- Be vigilant when outdoors in environments where they may be present.
- Wear protective clothing such as long sleeves, pants, and gloves when in risky areas.
- Do not touch or handle unfamiliar caterpillars.
Comparison table: Flannel Moth Caterpillar vs. Harmless Caterpillars
|Feature||Flannel Moth Caterpillar||Harmless Caterpillar|
|Medical attention needed||Sometimes||No|
In summary, stings from flannel moth caterpillars can cause pain, swelling, rashes, and even severe allergic reactions. Treatment involves removing spines, cleaning the area, and using cold packs, antihistamines, or topical steroid creams. To prevent stings, exercise caution when outdoors, wear protective clothing, and avoid touching unfamiliar caterpillars.
Control Measures and Management
Pesticides and Biological Control
Pesticides can be used to treat infested articles to repel fabric pests like flannel moths. The vapors from these active ingredients are lethal to all stages of fabric pests and are especially effective when used to kill older stage clothes moth larvae or carpet beetles. However, use caution with pesticides, especially around children and those with breathing problems. Alternatively, biological control methods using natural predators can be employed to manage flannel moth populations.
To prevent flannel moth infestations in your home, consider using cedar chests or airtight containers for storing clothes and textiles. Maintain low humidity levels inside buildings to create an unfavorable environment for moth development. Regularly inspect and clean clothing, rugs, and upholstered furniture to minimize the chances of moth colonization.
Southern flannel moths (lepidoptera) are found mostly in deciduous trees in the Dallas area. They are cream-colored, delicate insects covered with yellow to orange hair. These moths have defensive setae that can cause irritation to humans. Natural predators, such as birds and parasitic wasps, can help control the moth population and keep them in check. Encouraging these predators to inhabit your garden can be an effective measure to prevent moth infestations.
Appearance and Recognition
Colors and Patterns
Flannel moths are known for their fluffy appearance with hairy bodies, legs, and wings. These moths can be found in shades of whitish, yellowish, or brownish colors. Their strikingly colored hairs serve as a defense mechanism. Here are a few examples of flannel moth colorations:
Mouthparts and Legs
Flannel moths have prominent mouthparts and hairy legs. These features can help identify them from other moth species. Now, let’s look at some specific characteristics:
- Strong mouthparts
- Hairy legs
- Blunt wings
A table comparing flannel moths with other moths:
|Feature||Flannel Moth||Other Moths|
|Color||Whitish, yellowish, or brownish||Varies widely|
|Hairs||Strikingly colored hairs for defense||May or may not have hairs|
|Mouthparts||Prominent, strong mouthparts||Varies|
|Legs||Hairy legs||May or may not have hairy legs|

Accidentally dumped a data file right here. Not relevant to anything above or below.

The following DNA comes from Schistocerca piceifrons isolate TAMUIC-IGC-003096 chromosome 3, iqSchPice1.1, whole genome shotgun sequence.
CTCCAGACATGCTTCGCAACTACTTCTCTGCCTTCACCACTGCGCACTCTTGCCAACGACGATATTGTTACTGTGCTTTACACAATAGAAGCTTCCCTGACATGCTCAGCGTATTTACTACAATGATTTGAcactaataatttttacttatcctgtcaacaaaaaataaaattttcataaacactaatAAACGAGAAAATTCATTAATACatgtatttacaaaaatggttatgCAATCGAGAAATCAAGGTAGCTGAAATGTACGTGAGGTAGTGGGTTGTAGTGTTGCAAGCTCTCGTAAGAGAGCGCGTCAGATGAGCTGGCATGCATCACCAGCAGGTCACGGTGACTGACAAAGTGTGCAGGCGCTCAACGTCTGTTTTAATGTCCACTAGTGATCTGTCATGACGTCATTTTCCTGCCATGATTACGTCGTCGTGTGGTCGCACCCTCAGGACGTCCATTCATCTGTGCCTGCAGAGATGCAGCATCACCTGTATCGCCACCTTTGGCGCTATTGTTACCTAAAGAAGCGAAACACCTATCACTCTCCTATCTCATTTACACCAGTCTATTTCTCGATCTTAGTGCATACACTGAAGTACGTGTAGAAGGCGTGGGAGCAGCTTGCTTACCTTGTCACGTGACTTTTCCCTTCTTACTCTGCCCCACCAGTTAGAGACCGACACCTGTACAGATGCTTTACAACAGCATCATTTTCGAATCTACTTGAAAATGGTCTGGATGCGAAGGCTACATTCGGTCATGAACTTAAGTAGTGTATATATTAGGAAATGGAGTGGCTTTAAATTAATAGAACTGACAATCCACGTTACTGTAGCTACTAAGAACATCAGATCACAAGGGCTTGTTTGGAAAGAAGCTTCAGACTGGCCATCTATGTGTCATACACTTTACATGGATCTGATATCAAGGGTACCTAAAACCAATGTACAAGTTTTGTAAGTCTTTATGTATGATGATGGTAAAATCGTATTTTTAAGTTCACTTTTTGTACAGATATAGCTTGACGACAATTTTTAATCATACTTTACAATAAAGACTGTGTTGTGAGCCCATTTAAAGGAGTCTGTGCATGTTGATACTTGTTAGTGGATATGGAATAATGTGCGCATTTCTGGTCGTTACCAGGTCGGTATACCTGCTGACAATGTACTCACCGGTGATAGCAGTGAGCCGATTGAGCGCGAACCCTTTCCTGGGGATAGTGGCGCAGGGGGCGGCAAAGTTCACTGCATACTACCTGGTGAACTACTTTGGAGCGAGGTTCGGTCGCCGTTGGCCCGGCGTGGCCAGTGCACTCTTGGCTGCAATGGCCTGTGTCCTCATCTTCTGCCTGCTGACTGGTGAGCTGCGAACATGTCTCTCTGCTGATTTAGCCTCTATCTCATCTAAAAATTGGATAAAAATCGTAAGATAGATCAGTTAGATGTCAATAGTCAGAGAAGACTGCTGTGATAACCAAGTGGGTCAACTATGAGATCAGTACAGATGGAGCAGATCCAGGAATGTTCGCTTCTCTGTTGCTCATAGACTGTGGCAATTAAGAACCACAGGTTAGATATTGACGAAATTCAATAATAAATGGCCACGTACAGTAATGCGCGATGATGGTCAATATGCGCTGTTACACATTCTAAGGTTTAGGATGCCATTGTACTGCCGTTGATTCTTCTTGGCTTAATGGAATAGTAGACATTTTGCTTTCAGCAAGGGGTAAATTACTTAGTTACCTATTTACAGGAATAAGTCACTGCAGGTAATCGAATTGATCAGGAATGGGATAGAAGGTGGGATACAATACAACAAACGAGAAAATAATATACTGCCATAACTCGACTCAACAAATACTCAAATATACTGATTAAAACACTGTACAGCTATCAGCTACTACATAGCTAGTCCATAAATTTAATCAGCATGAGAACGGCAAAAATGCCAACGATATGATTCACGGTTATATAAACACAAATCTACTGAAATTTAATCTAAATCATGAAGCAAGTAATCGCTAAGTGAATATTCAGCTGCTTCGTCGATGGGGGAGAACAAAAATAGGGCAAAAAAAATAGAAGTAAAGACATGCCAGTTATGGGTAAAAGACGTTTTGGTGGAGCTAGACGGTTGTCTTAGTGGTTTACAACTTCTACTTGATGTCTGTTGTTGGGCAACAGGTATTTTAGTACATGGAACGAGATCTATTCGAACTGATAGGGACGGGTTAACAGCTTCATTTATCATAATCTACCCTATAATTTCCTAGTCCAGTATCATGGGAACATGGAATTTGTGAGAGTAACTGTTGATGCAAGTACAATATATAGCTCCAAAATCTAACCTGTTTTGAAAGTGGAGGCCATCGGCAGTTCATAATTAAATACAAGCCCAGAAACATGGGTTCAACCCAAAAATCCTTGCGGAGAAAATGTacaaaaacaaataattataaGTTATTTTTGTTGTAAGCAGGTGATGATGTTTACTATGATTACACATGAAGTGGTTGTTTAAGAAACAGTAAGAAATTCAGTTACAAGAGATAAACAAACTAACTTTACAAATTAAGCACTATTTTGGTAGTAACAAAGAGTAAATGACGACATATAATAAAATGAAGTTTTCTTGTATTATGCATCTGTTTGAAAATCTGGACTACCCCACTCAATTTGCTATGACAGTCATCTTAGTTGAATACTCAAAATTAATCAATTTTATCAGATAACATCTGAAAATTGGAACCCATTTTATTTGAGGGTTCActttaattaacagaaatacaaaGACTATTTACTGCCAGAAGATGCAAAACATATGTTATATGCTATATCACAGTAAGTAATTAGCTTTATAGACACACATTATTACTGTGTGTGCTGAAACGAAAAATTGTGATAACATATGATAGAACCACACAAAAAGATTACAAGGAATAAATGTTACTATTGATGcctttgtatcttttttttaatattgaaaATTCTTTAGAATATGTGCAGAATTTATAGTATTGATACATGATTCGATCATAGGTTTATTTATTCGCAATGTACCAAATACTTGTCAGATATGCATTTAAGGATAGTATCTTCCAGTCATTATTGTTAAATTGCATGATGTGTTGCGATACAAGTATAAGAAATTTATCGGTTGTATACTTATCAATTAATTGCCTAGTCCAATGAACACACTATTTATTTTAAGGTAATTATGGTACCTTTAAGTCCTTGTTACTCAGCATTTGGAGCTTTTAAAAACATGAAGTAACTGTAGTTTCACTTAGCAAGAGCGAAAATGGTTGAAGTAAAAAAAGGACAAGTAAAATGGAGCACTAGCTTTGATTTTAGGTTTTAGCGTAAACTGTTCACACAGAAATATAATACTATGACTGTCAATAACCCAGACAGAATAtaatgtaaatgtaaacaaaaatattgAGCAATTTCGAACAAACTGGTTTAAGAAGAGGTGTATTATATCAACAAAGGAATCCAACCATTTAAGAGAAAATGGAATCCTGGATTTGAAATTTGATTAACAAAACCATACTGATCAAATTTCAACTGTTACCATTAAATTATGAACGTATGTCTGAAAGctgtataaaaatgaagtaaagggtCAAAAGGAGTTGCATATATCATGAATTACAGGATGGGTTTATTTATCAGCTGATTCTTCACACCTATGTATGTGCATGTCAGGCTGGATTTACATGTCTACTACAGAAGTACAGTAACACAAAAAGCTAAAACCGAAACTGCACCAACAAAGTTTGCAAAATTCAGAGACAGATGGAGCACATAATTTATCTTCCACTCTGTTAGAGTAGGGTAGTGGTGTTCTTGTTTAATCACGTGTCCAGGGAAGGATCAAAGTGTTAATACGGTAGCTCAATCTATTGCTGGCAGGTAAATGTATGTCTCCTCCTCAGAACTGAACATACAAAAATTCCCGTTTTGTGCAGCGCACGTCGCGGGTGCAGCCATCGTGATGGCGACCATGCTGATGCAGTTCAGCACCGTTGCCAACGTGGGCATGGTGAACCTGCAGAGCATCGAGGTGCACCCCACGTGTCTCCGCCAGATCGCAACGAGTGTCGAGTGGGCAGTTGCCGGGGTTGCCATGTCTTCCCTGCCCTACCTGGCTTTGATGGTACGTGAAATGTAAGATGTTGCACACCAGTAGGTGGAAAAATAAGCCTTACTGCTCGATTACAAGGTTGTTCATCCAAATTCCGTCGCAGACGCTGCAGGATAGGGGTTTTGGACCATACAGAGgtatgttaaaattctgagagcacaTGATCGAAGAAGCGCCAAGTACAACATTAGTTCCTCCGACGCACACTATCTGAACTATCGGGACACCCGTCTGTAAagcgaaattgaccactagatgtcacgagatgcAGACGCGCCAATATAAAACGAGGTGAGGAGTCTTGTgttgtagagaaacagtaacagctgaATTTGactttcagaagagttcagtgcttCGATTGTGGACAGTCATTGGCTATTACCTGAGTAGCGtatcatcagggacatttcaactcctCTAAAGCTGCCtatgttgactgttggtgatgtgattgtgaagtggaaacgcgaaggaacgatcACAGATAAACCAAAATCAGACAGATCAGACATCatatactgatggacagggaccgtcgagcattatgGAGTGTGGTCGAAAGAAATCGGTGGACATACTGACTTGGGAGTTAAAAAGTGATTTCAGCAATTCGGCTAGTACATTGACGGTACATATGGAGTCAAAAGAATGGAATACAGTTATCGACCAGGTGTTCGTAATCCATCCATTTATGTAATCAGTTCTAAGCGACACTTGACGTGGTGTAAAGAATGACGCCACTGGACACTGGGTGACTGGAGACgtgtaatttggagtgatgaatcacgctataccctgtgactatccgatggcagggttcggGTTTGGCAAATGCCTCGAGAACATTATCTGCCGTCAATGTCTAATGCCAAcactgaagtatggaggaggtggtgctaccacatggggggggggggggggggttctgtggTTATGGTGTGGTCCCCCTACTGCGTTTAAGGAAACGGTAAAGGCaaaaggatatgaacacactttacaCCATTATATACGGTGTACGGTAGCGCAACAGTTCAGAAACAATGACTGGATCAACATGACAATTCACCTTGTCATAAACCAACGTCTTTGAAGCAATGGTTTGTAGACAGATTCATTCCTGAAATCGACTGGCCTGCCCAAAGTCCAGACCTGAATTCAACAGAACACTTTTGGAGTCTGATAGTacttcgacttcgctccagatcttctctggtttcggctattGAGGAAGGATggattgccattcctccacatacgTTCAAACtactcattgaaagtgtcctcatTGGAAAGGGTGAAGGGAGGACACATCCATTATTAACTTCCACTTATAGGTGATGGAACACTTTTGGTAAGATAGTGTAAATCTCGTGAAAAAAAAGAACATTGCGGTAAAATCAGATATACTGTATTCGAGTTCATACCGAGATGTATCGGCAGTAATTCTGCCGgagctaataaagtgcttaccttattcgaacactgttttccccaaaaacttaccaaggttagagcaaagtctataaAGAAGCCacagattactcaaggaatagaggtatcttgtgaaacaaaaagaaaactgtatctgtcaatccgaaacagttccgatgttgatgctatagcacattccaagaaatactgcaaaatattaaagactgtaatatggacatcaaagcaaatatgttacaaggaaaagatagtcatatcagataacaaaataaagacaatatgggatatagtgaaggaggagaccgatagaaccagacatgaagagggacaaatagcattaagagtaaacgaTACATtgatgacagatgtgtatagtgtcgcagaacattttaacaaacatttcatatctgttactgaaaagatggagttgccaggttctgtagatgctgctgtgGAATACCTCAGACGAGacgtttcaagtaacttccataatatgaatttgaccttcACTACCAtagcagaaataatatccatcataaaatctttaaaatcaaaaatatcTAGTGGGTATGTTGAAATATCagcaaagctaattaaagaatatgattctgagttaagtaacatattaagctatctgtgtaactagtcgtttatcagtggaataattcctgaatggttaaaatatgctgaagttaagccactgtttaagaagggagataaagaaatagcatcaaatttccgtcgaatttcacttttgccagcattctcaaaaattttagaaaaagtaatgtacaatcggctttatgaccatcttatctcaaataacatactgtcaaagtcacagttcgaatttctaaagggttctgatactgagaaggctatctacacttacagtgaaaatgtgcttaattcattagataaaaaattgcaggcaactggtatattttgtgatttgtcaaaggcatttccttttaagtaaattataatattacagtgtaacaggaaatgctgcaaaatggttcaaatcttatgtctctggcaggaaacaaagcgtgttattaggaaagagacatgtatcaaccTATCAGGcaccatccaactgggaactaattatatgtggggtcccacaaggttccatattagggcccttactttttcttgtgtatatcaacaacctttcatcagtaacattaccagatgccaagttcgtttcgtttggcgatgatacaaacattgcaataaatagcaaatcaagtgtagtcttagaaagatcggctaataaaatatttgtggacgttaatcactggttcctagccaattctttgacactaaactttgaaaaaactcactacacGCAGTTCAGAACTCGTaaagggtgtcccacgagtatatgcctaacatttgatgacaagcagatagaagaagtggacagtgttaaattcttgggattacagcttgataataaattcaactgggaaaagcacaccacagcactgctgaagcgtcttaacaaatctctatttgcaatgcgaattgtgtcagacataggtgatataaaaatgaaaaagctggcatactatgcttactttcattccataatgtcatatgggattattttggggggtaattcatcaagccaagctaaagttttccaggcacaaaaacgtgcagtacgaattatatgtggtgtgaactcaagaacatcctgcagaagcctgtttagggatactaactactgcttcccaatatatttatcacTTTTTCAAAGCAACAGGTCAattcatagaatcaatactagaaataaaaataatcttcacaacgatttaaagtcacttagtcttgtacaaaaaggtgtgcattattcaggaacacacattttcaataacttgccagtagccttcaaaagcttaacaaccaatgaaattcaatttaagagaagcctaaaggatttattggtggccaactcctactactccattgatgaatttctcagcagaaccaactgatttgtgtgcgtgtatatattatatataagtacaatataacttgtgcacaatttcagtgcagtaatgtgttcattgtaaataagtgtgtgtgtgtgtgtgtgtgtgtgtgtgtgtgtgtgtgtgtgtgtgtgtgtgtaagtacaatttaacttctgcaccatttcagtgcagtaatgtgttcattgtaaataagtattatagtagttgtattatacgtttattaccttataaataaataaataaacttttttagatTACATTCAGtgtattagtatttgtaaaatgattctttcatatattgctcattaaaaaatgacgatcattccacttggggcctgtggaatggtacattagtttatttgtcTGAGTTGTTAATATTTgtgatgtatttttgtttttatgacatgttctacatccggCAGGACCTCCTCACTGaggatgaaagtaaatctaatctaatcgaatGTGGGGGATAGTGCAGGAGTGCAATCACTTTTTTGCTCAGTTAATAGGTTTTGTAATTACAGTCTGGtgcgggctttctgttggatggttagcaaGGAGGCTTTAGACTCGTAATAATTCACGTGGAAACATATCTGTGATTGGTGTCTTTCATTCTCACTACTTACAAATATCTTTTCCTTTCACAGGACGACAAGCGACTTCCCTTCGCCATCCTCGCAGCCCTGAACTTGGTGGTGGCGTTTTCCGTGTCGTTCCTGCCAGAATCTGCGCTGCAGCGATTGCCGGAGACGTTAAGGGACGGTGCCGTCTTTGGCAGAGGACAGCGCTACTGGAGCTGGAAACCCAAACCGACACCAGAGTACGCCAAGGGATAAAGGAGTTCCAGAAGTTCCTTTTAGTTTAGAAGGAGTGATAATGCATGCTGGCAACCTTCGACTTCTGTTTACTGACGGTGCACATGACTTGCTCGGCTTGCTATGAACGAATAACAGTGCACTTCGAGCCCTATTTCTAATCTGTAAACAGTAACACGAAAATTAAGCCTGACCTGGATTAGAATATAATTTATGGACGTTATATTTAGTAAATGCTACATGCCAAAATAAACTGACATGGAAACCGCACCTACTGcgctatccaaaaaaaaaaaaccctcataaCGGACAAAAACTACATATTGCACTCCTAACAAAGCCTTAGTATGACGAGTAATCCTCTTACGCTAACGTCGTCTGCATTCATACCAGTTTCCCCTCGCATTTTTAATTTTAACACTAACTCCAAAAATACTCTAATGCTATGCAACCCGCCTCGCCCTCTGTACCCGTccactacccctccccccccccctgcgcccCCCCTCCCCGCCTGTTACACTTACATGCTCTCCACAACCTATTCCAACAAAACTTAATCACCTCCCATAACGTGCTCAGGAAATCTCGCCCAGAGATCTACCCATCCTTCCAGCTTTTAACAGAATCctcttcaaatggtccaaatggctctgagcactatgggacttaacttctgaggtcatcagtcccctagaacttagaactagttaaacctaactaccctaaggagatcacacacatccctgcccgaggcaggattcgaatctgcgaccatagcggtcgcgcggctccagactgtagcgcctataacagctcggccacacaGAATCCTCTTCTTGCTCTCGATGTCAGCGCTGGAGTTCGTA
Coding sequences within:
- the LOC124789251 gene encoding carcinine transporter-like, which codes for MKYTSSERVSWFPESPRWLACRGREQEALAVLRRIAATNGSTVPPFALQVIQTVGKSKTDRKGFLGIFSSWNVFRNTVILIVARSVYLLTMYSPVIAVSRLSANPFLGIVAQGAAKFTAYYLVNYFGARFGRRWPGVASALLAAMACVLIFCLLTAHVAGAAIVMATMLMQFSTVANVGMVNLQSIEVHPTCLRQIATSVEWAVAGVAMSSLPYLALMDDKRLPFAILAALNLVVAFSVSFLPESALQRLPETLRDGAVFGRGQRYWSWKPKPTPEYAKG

|Wings||Blunt wings, with wavy hair||Varies|
The unique appearance of flannel moths, also known as “asps,” is crucial in their identification and makes them stand out from other moth species.
Over the years, our website, whatsthatbug.com has received hundreds of letters and some interesting images asking us about these insects. Scroll down to have a look at some of them.
Letter 1 – DANGER: Mexican Flannel Moth Caterpillar
WTB Saves Our Vacation!
WTB Saves Our Vacation!
September 23, 2010
(I’ve tried to send this note before, so ignore it if you’ve received an earlier version.)
In February of this year, my wife and I visited Isla Mujeres, an island just off Cancun. I was thrilled when my wife discovered a caterpillar on the Sea Grape hedge near our hotel. But something about it seemed familiar, and threatening.
Sure enough, I was recalling a WTB post a year earlier, February 2009, filled with frightening infomation about this exact species of Flannel Moth caterpillar, on the very same island!
As your fans start dreaming of a vacation in the tropics, I’d like to caution them to be wary of critters they don’t know. My wife wanted to touch this caterpillar, and that could have been real trouble. (I did let her lightly brush her fingers over the ends of the long hairs, but not the nasty shorter bristles.)
Sea Grape is a beautiful and very common shrub/tree there, and is frequently used in landscaping. The local hotel staff doesn’t warn guests, and the caterpillars are attractive, at least to bug-nuts like me and my wife.
The caterpillars were in the later stages of development when we were there in mid-February, and some were spinning their cocoons. It may be that there are several generations in the course of a year, so be on guard whenever you’re there. They are wonderful subjects for photos, and they’re not going to attack you. It’s look-but-don’t-touch.
Thank you WTB for your excellent work, and for saving our vacation!
Don J. Dinndorf
St. Augusta, MN
We did not receive your previous emails, or we overlooked them, so we are very happy you resent. We are also pleased to hear our humble service was able to contribute to your pleasant vacation. The stinging Mexican Flannel Moth Caterpillar in the genus Megalopyge, which has been documented on our website in the past, might be one of the worst stinging caterpillars in the world. Your excellent photos are greatly appreciated and we hope we are able to help other tourists to Mexico and Central America with this information.
Letter 2 – Unknown Mexican Moth is Acraga coa
Orange Furry Moth
Mon, Oct 27, 2008 at 7:35 PM
I saw this moth on my kitchen window at night in Jocotepec, JAL, Mexico. He was about one inch long. The first photo is him on a piece of white paper and the second photo is him on a piece of glass, shot from the other side.
Jocotepec, JAL, Mexico